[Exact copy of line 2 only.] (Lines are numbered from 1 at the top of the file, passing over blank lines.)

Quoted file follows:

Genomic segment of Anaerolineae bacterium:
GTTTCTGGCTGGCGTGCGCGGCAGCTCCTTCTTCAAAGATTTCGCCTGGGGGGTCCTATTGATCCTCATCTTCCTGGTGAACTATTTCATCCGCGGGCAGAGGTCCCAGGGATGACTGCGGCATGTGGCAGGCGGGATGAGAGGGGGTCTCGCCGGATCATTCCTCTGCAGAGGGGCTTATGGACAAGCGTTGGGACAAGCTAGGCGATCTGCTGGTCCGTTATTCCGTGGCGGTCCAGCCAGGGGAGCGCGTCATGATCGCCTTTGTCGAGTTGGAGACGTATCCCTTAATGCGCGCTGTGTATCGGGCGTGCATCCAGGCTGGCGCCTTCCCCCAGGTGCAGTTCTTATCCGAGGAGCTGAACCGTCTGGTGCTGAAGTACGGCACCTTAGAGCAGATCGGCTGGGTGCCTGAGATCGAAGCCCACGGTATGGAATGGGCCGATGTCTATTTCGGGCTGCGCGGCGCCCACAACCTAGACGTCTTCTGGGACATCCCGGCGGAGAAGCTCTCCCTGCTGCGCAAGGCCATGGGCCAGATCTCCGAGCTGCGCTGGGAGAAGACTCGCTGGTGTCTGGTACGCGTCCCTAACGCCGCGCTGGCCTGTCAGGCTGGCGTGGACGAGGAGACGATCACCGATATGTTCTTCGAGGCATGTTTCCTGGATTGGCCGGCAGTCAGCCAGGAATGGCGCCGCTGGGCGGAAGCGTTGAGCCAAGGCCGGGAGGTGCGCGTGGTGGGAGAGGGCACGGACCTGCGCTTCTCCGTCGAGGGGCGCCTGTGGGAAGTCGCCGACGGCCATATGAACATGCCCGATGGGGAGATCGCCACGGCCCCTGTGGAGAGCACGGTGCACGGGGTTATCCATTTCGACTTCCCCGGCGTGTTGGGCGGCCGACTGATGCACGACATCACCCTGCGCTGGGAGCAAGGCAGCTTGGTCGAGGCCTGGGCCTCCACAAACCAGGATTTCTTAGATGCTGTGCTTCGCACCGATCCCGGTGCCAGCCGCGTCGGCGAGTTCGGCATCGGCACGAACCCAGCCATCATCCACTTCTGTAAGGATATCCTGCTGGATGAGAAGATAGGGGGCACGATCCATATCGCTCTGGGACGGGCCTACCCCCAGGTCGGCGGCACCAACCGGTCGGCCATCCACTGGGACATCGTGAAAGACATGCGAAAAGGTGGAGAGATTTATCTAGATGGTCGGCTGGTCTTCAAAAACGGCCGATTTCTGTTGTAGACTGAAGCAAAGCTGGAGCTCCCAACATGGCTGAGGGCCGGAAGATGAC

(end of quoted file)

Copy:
GTTTCTGGCTGGCGTGCGCGGCAGCTCCTTCTTCAAAGATTTCGCCTGGGGGGTCCTATTGATCCTCATCTTCCTGGTGAACTATTTCATCCGCGGGCAGAGGTCCCAGGGATGACTGCGGCATGTGGCAGGCGGGATGAGAGGGGGTCTCGCCGGATCATTCCTCTGCAGAGGGGCTTATGGACAAGCGTTGGGACAAGCTAGGCGATCTGCTGGTCCGTTATTCCGTGGCGGTCCAGCCAGGGGAGCGCGTCATGATCGCCTTTGTCGAGTTGGAGACGTATCCCTTAATGCGCGCTGTGTATCGGGCGTGCATCCAGGCTGGCGCCTTCCCCCAGGTGCAGTTCTTATCCGAGGAGCTGAACCGTCTGGTGCTGAAGTACGGCACCTTAGAGCAGATCGGCTGGGTGCCTGAGATCGAAGCCCACGGTATGGAATGGGCCGATGTCTATTTCGGGCTGCGCGGCGCCCACAACCTAGACGTCTTCTGGGACATCCCGGCGGAGAAGCTCTCCCTGCTGCGCAAGGCCATGGGCCAGATCTCCGAGCTGCGCTGGGAGAAGACTCGCTGGTGTCTGGTACGCGTCCCTAACGCCGCGCTGGCCTGTCAGGCTGGCGTGGACGAGGAGACGATCACCGATATGTTCTTCGAGGCATGTTTCCTGGATTGGCCGGCAGTCAGCCAGGAATGGCGCCGCTGGGCGGAAGCGTTGAGCCAAGGCCGGGAGGTGCGCGTGGTGGGAGAGGGCACGGACCTGCGCTTCTCCGTCGAGGGGCGCCTGTGGGAAGTCGCCGACGGCCATATGAACATGCCCGATGGGGAGATCGCCACGGCCCCTGTGGAGAGCACGGTGCACGGGGTTATCCATTTCGACTTCCCCGGCGTGTTGGGCGGCCGACTGATGCACGACATCACCCTGCGCTGGGAGCAAGGCAGCTTGGTCGAGGCCTGGGCCTCCACAAACCAGGATTTCTTAGATGCTGTGCTTCGCACCGATCCCGGTGCCAGCCGCGTCGGCGAGTTCGGCATCGGCACGAACCCAGCCATCATCCACTTCTGTAAGGATATCCTGCTGGATGAGAAGATAGGGGGCACGATCCATATCGCTCTGGGACGGGCCTACCCCCAGGTCGGCGGCACCAACCGGTCGGCCATCCACTGGGACATCGTGAAAGACATGCGAAAAGGTGGAGAGATTTATCTAGATGGTCGGCTGGTCTTCAAAAACGGCCGATTTCTGTTGTAGACTGAAGCAAAGCTGGAGCTCCCAACATGGCTGAGGGCCGGAAGATGAC